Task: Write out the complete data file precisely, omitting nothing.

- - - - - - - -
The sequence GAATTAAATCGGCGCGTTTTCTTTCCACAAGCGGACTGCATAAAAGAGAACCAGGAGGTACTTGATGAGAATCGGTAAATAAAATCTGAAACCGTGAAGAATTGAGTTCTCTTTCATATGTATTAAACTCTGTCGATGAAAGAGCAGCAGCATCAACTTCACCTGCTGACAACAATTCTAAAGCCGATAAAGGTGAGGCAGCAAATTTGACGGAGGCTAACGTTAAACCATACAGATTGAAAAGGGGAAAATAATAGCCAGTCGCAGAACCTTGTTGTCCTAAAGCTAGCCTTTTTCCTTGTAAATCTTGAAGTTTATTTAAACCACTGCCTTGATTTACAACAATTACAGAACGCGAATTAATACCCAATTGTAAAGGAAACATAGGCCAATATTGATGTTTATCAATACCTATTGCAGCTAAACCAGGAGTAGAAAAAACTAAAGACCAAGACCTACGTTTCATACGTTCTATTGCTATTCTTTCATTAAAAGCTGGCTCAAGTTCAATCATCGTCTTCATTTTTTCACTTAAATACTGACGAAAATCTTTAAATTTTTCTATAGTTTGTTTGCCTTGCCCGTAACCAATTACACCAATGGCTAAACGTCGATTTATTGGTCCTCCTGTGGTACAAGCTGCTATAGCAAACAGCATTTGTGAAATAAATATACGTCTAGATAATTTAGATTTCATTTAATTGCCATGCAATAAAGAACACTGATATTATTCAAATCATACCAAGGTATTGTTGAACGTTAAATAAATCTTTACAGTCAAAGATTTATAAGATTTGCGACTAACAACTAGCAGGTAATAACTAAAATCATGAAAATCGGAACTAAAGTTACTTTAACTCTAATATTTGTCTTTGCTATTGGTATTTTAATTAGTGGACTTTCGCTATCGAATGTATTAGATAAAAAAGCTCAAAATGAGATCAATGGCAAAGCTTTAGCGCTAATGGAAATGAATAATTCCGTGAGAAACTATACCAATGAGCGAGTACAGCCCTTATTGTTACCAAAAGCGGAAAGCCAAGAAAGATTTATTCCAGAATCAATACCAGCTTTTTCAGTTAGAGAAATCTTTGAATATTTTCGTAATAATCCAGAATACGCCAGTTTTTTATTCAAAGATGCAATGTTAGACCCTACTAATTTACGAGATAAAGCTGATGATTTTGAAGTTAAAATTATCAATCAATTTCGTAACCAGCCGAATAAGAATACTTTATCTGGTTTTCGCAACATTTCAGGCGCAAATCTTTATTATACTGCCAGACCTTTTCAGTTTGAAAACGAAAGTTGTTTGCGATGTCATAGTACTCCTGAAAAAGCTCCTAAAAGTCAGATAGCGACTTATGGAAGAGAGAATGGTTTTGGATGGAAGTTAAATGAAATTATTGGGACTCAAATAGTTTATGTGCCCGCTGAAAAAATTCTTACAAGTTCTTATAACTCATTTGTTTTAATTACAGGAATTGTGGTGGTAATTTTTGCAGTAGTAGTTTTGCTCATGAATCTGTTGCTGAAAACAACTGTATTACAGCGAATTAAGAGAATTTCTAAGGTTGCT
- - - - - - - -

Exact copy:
The sequence GAATTAAATCGGCGCGTTTTCTTTCCACAAGCGGACTGCATAAAAGAGAACCAGGAGGTACTTGATGAGAATCGGTAAATAAAATCTGAAACCGTGAAGAATTGAGTTCTCTTTCATATGTATTAAACTCTGTCGATGAAAGAGCAGCAGCATCAACTTCACCTGCTGACAACAATTCTAAAGCCGATAAAGGTGAGGCAGCAAATTTGACGGAGGCTAACGTTAAACCATACAGATTGAAAAGGGGAAAATAATAGCCAGTCGCAGAACCTTGTTGTCCTAAAGCTAGCCTTTTTCCTTGTAAATCTTGAAGTTTATTTAAACCACTGCCTTGATTTACAACAATTACAGAACGCGAATTAATACCCAATTGTAAAGGAAACATAGGCCAATATTGATGTTTATCAATACCTATTGCAGCTAAACCAGGAGTAGAAAAAACTAAAGACCAAGACCTACGTTTCATACGTTCTATTGCTATTCTTTCATTAAAAGCTGGCTCAAGTTCAATCATCGTCTTCATTTTTTCACTTAAATACTGACGAAAATCTTTAAATTTTTCTATAGTTTGTTTGCCTTGCCCGTAACCAATTACACCAATGGCTAAACGTCGATTTATTGGTCCTCCTGTGGTACAAGCTGCTATAGCAAACAGCATTTGTGAAATAAATATACGTCTAGATAATTTAGATTTCATTTAATTGCCATGCAATAAAGAACACTGATATTATTCAAATCATACCAAGGTATTGTTGAACGTTAAATAAATCTTTACAGTCAAAGATTTATAAGATTTGCGACTAACAACTAGCAGGTAATAACTAAAATCATGAAAATCGGAACTAAAGTTACTTTAACTCTAATATTTGTCTTTGCTATTGGTATTTTAATTAGTGGACTTTCGCTATCGAATGTATTAGATAAAAAAGCTCAAAATGAGATCAATGGCAAAGCTTTAGCGCTAATGGAAATGAATAATTCCGTGAGAAACTATACCAATGAGCGAGTACAGCCCTTATTGTTACCAAAAGCGGAAAGCCAAGAAAGATTTATTCCAGAATCAATACCAGCTTTTTCAGTTAGAGAAATCTTTGAATATTTTCGTAATAATCCAGAATACGCCAGTTTTTTATTCAAAGATGCAATGTTAGACCCTACTAATTTACGAGATAAAGCTGATGATTTTGAAGTTAAAATTATCAATCAATTTCGTAACCAGCCGAATAAGAATACTTTATCTGGTTTTCGCAACATTTCAGGCGCAAATCTTTATTATACTGCCAGACCTTTTCAGTTTGAAAACGAAAGTTGTTTGCGATGTCATAGTACTCCTGAAAAAGCTCCTAAAAGTCAGATAGCGACTTATGGAAGAGAGAATGGTTTTGGATGGAAGTTAAATGAAATTATTGGGACTCAAATAGTTTATGTGCCCGCTGAAAAAATTCTTACAAGTTCTTATAACTCATTTGTTTTAATTACAGGAATTGTGGTGGTAATTTTTGCAGTAGTAGTTTTGCTCATGAATCTGTTGCTGAAAACAACTGTATTACAGCGAATTAAGAGAATTTCTAAGGTTGCT